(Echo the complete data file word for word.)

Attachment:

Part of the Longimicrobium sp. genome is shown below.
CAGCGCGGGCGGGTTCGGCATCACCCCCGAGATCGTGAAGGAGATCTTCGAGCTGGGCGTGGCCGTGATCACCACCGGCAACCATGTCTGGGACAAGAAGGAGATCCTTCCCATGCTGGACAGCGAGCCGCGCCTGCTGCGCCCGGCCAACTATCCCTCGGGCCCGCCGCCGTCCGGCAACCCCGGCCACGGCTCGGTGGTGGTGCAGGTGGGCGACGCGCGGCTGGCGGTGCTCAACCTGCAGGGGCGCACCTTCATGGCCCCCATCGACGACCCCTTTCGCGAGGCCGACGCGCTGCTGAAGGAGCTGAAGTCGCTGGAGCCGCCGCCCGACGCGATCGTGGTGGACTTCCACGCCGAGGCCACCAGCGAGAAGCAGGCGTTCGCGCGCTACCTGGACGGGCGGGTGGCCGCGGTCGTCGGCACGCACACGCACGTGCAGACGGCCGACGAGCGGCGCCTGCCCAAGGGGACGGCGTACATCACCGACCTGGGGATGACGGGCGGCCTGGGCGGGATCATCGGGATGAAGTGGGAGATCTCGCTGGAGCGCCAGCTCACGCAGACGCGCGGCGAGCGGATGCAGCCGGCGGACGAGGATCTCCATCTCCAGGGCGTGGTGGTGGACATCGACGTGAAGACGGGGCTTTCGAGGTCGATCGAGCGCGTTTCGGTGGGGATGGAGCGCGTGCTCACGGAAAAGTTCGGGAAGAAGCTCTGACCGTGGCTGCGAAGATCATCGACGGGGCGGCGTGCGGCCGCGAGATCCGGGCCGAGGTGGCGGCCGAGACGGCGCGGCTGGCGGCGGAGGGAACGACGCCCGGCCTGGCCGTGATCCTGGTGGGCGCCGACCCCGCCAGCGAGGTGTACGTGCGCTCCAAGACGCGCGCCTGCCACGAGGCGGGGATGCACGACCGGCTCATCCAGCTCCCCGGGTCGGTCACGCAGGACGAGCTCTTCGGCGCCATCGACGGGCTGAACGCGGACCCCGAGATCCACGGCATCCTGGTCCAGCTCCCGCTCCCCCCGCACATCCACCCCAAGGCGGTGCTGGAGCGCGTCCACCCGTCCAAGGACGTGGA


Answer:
Part of the Longimicrobium sp. genome is shown below.
CAGCGCGGGCGGGTTCGGCATCACCCCCGAGATCGTGAAGGAGATCTTCGAGCTGGGCGTGGCCGTGATCACCACCGGCAACCATGTCTGGGACAAGAAGGAGATCCTTCCCATGCTGGACAGCGAGCCGCGCCTGCTGCGCCCGGCCAACTATCCCTCGGGCCCGCCGCCGTCCGGCAACCCCGGCCACGGCTCGGTGGTGGTGCAGGTGGGCGACGCGCGGCTGGCGGTGCTCAACCTGCAGGGGCGCACCTTCATGGCCCCCATCGACGACCCCTTTCGCGAGGCCGACGCGCTGCTGAAGGAGCTGAAGTCGCTGGAGCCGCCGCCCGACGCGATCGTGGTGGACTTCCACGCCGAGGCCACCAGCGAGAAGCAGGCGTTCGCGCGCTACCTGGACGGGCGGGTGGCCGCGGTCGTCGGCACGCACACGCACGTGCAGACGGCCGACGAGCGGCGCCTGCCCAAGGGGACGGCGTACATCACCGACCTGGGGATGACGGGCGGCCTGGGCGGGATCATCGGGATGAAGTGGGAGATCTCGCTGGAGCGCCAGCTCACGCAGACGCGCGGCGAGCGGATGCAGCCGGCGGACGAGGATCTCCATCTCCAGGGCGTGGTGGTGGACATCGACGTGAAGACGGGGCTTTCGAGGTCGATCGAGCGCGTTTCGGTGGGGATGGAGCGCGTGCTCACGGAAAAGTTCGGGAAGAAGCTCTGACCGTGGCTGCGAAGATCATCGACGGGGCGGCGTGCGGCCGCGAGATCCGGGCCGAGGTGGCGGCCGAGACGGCGCGGCTGGCGGCGGAGGGAACGACGCCCGGCCTGGCCGTGATCCTGGTGGGCGCCGACCCCGCCAGCGAGGTGTACGTGCGCTCCAAGACGCGCGCCTGCCACGAGGCGGGGATGCACGACCGGCTCATCCAGCTCCCCGGGTCGGTCACGCAGGACGAGCTCTTCGGCGCCATCGACGGGCTGAACGCGGACCCCGAGATCCACGGCATCCTGGTCCAGCTCCCGCTCCCCCCGCACATCCACCCCAAGGCGGTGCTGGAGCGCGTCCACCCGTCCAAGGACGTGGA